Unlimited opportunities for environmental interventions with inner-city asthmatics

Michael P. Kane, Carlos Roberto Jaén, Laurene M. Tumiel, Gonzalo M.L. Bearman, Robert M. O'Shea

Research output: Contribution to journalArticlepeer-review

23 Scopus citations


The purpose of this study was to identify the asthmatics living in the Lower West Side (LWS) of Buffalo, New York, and then explore the relationship between urban asthmatic and nonasthmatic exposures to many common household aeroallergens. Eight hundred twenty-eight households were visited and 167 asthmatics and 1 61 nonasthmatics were identified for comparison. Specific self-reported household exposure prevalences were identified for environmental tobacco smoke, sources of molds, household pets, rats, cockroaches, and sources of dust. Sources of molds, pets, and cockroaches were more likely to be found in the homes of asthmatics compared to nonasthmatics (p < 0.05). Other aeroallergens studied, although highly prevalent, were not more likely to be found in either asthmatic or nonasthmatic homes.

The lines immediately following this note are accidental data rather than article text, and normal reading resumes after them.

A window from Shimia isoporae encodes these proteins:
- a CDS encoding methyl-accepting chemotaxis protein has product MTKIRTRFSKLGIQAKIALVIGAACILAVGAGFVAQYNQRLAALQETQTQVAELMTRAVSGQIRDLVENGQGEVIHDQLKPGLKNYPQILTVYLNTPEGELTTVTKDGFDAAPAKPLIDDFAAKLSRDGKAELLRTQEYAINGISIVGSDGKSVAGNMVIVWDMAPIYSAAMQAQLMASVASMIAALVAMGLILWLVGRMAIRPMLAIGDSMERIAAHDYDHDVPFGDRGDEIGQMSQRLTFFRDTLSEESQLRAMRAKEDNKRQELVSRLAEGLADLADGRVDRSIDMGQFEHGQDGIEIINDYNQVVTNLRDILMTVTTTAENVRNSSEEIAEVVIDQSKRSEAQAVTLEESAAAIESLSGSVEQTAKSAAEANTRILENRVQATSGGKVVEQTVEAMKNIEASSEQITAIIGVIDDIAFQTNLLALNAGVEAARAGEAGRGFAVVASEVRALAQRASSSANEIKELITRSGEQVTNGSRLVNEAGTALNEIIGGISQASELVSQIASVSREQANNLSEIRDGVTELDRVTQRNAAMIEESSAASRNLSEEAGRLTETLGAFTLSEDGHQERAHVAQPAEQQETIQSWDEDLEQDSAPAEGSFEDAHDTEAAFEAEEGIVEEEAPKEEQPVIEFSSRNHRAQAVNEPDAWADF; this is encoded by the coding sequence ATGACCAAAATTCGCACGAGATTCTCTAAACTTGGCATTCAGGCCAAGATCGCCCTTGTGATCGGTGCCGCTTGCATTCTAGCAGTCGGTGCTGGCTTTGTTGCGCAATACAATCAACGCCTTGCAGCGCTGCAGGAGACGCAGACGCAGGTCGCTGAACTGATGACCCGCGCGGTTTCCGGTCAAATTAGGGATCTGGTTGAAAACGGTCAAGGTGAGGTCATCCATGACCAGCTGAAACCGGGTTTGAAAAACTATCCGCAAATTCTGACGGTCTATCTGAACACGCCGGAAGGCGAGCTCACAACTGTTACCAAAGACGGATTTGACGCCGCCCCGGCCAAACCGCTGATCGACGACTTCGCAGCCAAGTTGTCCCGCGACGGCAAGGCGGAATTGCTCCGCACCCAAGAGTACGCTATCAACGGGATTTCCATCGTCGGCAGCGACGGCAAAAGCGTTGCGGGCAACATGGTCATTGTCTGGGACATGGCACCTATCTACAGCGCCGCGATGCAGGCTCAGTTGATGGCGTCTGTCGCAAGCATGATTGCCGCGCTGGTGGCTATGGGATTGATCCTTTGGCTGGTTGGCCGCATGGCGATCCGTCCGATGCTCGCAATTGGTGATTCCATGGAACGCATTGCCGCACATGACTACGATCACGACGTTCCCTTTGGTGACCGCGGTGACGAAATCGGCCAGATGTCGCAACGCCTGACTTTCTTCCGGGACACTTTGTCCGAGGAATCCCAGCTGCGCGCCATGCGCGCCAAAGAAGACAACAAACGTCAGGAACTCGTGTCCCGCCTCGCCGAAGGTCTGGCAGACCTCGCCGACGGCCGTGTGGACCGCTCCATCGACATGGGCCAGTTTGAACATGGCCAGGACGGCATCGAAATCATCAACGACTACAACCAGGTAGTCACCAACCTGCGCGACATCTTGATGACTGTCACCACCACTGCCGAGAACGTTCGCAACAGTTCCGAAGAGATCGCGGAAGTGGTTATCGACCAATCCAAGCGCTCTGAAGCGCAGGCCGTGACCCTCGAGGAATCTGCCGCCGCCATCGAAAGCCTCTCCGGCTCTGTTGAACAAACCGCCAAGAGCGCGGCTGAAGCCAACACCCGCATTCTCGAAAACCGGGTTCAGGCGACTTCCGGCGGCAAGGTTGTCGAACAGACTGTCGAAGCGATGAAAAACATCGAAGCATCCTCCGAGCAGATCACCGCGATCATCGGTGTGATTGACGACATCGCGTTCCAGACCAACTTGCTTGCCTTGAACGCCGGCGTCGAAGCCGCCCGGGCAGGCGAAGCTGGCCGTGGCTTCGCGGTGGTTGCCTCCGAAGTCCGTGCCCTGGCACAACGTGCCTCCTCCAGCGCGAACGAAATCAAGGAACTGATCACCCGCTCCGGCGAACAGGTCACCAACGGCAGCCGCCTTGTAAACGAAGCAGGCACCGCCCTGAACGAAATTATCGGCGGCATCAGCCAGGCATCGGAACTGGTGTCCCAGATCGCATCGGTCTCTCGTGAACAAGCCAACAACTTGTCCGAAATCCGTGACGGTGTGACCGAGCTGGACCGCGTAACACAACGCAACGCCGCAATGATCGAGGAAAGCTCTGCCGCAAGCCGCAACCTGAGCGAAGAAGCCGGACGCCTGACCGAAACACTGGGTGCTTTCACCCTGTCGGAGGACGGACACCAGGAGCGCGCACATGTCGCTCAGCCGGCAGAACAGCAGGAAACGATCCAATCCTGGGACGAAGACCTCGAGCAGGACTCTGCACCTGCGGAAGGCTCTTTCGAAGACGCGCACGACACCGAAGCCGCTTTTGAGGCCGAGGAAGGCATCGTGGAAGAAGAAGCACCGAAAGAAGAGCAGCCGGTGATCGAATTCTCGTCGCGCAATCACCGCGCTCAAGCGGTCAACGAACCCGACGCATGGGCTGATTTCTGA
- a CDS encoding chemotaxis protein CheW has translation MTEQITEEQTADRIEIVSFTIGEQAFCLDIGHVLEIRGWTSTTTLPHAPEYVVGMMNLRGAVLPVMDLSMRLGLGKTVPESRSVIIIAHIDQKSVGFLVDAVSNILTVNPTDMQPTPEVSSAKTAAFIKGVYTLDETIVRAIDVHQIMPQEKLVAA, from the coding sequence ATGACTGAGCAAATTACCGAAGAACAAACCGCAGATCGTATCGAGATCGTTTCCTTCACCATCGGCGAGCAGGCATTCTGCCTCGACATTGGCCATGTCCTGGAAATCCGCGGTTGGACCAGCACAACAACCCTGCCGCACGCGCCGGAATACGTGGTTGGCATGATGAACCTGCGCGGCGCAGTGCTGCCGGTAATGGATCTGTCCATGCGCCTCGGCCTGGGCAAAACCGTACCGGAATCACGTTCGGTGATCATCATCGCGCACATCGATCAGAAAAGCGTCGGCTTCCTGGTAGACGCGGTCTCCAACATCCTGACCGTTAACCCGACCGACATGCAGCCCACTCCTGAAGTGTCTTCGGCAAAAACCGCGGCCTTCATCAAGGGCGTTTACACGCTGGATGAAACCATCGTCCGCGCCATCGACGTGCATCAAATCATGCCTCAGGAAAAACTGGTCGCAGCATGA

Original languageEnglish (US)
Pages (from-to)371-379
Number of pages9
JournalJournal of Asthma
Issue number4
StatePublished - 1999
Externally publishedYes


  • Asthma
  • Community survey
  • Environment - public health
  • Environment - tobacco smoke
  • Hispanic-Americans
  • Poverty
  • Urban population

ASJC Scopus subject areas

  • Pulmonary and Respiratory Medicine
  • Pediatrics, Perinatology, and Child Health
  • Immunology and Allergy


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